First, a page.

Bezos’s Vision: 1,000 Einsteins Overlooks 37,000 Serial Killers

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( by Jack Turner/CC-BY-3.0 SA)

Jeff Bezos recently articulated his vision during an interview with Lex Fridman, envisioning a future where a trillion humans inhabit our Solar System.

“I would love to see a trillion humans living in the Solar System. If we had a trillion humans, we would have, at any given time, 1,000 Mozarts and 1,000 Einsteins,” he said.

“The only way to get to that vision is with giant space stations. The planetary surfaces are just way too small.”

Envisioning a trillion individuals for a thousand Mozarts and a thousand Einsteins seems like a worthwhile prospect, all things considered.

Embracing Bezos’ notion of two thousand geniuses per trillion, it’s crucial to acknowledge the potential downside: the existence of serial killers.

In 2018, the most recent year for which we have data on active serial killers, as compiled by professors at Radford and Florida Gulf Coast University, there were 12 active serial killers in the US. With a population of 326.8 million that year, this translates to approximately 1 in every 27 million people being a serial killer. (To put it in perspective, your odds of being a serial killer are still higher than winning the Powerball).

The researchers’ findings indicate a consistent decrease in the number of serial killers. This decline is attributed to the advancements in sophisticated surveillance technology since the peak of active serial killers in the late 1980s.

If humanity were to exploit the asteroid belt and construct thousands of O’Neill space stations to reach a population of 1 trillion, assuming Jeff Bezos is involved, likely, surveillance technology would likely still be in place. Extrapolating from the 2018 data, with a trillion humans, we might anticipate around 37,000 active serial killers in the observable universe. (As for serial killers in the unknown Universe, that remains a challenge for alien Jeff Bezos.)

To put it differently, if we consider Mozart and Einstein to have a prevalence rate of one out of every billion, for every Mozart and Einstein born into existence, you would also expect about 37 serial killers.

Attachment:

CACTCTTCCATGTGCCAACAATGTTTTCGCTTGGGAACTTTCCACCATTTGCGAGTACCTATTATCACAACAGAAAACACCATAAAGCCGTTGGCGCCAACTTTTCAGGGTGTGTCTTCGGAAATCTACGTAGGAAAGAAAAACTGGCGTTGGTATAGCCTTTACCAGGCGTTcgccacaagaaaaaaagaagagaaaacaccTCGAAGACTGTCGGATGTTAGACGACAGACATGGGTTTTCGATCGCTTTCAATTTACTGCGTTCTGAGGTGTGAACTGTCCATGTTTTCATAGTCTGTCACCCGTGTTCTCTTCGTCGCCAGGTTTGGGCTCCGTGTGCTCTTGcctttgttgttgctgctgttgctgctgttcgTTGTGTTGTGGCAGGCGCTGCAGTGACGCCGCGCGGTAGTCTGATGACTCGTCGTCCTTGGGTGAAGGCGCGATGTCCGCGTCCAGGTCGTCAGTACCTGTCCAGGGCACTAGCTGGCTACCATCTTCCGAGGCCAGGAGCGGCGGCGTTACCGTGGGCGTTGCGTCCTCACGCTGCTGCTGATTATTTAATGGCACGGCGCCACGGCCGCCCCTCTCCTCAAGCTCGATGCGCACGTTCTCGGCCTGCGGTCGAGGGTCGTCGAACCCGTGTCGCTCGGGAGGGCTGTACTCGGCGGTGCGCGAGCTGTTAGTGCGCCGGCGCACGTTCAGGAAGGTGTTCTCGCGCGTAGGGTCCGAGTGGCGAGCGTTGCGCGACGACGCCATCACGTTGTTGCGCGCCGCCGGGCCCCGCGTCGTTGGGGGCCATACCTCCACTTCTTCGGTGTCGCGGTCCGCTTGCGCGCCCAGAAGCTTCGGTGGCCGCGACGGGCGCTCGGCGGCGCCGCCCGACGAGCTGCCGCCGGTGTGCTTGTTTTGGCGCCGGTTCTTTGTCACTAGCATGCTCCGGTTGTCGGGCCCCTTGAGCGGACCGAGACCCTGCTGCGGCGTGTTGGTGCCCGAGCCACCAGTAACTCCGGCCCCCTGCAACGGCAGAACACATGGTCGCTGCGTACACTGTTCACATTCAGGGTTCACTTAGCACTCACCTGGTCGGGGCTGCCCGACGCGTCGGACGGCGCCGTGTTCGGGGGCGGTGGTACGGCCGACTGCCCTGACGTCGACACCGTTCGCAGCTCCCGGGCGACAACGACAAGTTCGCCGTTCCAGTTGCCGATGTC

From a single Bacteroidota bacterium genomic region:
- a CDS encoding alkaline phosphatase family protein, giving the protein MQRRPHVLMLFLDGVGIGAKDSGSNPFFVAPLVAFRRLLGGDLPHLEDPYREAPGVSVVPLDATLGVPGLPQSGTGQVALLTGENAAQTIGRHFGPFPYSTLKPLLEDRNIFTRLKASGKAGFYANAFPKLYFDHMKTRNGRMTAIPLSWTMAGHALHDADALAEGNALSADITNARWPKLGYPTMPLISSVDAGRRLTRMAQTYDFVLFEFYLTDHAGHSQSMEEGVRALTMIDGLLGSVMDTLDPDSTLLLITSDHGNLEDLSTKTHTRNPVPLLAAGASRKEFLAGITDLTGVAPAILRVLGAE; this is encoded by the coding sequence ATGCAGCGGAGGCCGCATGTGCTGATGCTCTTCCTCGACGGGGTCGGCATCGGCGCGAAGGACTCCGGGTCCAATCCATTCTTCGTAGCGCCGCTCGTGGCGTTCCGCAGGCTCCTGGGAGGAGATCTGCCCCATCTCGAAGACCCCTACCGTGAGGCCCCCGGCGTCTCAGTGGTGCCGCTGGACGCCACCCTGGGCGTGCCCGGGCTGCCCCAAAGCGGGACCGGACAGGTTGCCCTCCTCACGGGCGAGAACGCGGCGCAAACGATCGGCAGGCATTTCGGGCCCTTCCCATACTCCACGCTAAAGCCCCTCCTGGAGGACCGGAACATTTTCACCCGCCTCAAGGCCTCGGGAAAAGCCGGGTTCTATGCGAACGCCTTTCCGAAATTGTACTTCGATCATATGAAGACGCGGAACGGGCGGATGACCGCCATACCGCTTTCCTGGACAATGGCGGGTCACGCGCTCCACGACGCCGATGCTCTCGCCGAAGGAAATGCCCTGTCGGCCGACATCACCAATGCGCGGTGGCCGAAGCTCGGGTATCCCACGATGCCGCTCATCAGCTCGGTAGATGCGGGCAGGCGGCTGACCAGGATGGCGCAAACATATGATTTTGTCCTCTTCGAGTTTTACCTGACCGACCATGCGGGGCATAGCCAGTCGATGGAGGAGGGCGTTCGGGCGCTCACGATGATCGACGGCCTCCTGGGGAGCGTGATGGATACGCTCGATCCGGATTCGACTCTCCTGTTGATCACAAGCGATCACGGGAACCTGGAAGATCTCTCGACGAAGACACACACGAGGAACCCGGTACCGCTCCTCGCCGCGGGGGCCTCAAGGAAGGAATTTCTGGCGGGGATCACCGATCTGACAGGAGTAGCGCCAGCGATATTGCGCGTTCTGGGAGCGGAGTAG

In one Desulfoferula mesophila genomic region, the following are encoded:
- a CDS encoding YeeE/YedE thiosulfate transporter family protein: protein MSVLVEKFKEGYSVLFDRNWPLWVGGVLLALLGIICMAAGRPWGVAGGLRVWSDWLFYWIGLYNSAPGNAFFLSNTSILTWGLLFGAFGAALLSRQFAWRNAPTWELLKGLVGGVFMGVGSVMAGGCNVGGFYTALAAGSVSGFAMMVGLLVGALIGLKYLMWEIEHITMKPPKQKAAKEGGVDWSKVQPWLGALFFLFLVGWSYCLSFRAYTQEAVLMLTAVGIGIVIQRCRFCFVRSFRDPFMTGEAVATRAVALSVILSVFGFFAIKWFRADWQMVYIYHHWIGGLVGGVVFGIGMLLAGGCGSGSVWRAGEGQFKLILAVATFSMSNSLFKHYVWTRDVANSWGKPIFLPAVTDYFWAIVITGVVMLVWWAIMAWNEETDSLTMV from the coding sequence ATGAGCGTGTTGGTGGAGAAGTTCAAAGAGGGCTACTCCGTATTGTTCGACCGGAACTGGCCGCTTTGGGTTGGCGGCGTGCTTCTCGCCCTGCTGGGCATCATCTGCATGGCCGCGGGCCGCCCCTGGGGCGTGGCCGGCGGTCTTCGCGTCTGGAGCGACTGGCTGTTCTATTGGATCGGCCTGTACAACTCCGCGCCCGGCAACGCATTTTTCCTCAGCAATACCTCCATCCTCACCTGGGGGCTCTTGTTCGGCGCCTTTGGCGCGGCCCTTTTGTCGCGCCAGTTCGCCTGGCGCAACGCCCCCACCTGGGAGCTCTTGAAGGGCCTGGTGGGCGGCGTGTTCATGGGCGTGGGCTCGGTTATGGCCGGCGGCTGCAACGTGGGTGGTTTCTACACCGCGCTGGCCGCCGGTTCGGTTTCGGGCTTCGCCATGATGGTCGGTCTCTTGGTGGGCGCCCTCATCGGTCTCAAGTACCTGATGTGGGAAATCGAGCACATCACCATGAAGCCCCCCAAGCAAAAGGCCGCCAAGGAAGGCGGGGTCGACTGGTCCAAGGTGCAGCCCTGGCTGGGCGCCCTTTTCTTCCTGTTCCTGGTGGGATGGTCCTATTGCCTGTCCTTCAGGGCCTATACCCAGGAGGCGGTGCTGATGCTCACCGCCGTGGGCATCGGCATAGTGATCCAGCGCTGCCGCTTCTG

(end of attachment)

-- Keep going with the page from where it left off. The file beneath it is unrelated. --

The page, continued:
However, there’s also a more concerning scenario: a “genius” in the realm of serial killing.

Now, considering the 2018 data on active serial killers and applying Bezos’ “one Einstein per 1 billion people” guideline, let’s assume that being a serial killer and being Einstein are unrelated phenomena. In other words, being a serial killer does not increase or decrease the likelihood of being an Einstein, and vice versa.

Calculating the odds based on the prevalence rates, we arrive at a probability of someone being an active Einsteinian serial killer. In other words, someone possessing such brilliance in serial killing that it profoundly shifts our understanding of it – with odds estimated at 1 in 27 quintillion.

Although this might appear reassuringly improbable, bear in mind the denominator effect. In large populations, even unlikely occurrences become more probable.

If Bezos’ vision of a vast human civilization begins with 1 trillion people and undergoes a 2.2% population growth rate (similar to what was observed in 1963 during the peak of the Green Revolution), you would reach 27 quintillion humans in approximately 800 years.

Regrettably, there is presently no method to calculate the probability of traumatized yet resolute FBI agents—picture Clarice Starling in moon boots—within that hypothetical population. Maybe Bezos can address that in the future.

This article was initially released on Business Insider.